HMS Manchester’s Commanding Officer, Commander Rex Cox, said: “Although this period of training has been challenging, the ship’s company has approached it with their typical enthusiasm and determination and can be justifiably proud of their performance. “HMS Manchester has demonstrated that she is ready to deploy and will be ready provide support to the Caribbean UK overseas territories.”
As well as the core warfare training, the destroyer was tested on her ability to conduct humanitarian disaster relief operations, which will form part of her core tasking while deployed.
The boarding team also came under the FOST spotlight and had to board numerous ‘suspect’ vessels with their Lynx helicopter in close support. This type of boarding training will put the team in good stead for the deployment where they will be taking part in counter-narcotic operations.
The exercise finished with a large scale battle damage simulation with air, surface and submarine attacks. The sailors successfully extinguished fires and shored up floods, while regaining the ship’s capability to fight following the simulated damage.
HMS Manchester is now returning to Portsmouth to complete a short maintenance period before continuing with her final preparations for the forthcoming deployment.
Minister visits sailors in Umm Qasr
Minister Of State For The Armed Forces, Mr Bill Rammell MP Calls In On ITAM (N)-UQ
A welcome visit by Minister for the Armed Forces Bill Rammell took place this week giving the team in Umm Qasr the opportunity to show the Minister what we do and how we are working with the Iraqi Navy to help it develop into a fully independent force, able to carry out its roles.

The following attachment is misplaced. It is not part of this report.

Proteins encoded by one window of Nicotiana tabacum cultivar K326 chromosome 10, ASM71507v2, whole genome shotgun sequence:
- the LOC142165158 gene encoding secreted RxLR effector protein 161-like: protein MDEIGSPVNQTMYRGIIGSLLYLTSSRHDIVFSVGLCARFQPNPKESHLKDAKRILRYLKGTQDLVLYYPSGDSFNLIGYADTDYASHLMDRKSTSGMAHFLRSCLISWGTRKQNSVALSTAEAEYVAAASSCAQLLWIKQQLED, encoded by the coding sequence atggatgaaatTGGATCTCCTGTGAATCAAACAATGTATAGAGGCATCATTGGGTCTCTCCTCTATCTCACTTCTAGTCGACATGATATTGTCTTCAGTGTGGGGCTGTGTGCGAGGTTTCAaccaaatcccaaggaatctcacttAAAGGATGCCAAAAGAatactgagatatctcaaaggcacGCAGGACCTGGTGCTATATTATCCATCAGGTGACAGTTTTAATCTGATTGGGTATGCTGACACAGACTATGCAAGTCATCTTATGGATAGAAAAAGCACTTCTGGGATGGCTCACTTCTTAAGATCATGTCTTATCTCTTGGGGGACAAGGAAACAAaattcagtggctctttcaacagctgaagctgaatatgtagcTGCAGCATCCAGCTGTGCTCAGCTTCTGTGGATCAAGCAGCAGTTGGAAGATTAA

The Minister called on the IqN Operational Commander and conducted a Base tour, prior to visiting one of the four new Iraqi patrol ships, Majed, allowing him to meet members of the Iraqi crew and discuss their training progress and witness the ITAM staff working closely with their Iraqi counterparts across all areas of the ship.
The Minister took time to hold an informal get together with the men and women of ITAM (N) where he was able to chat and hear about their experiences at first hand, gaining a genuine insight into working with the Iraqi Navy and camp life here. Paul Morris the Training Officer summed it up by saying: ‘We really appreciate visits like this, especially when the team get the opportunity to actually meet and talk to a Minister’
Three UK-based River-Class OPV's, HM Ships Tyne, Severn, and Mersey seen together earlier this month. They held several exercises together, including taking out any stress on the 'killer tomato' target buoy.
On the subject of the new cannon, i have a question. The round with the gold and black banding is obviously a APFSDS, but what is the blue round with the gold and blue bands? Is it another discarding sabot round, or do all of the rounds have the finned tail? If so, does that mean that the cannon is smooth-bored?
What rank is she wearing? Do Royals have specific military ranks?
She is wearing the rank of Colonel. A lot of the Royals are Colonel-in-Chief, a ceremonial position, of various regiments or corps. Colonel-in-Chief should not be confused with the Colonel or Colonel Commandant, who is usually a former officer of that regiment or corps (or of another in some cases).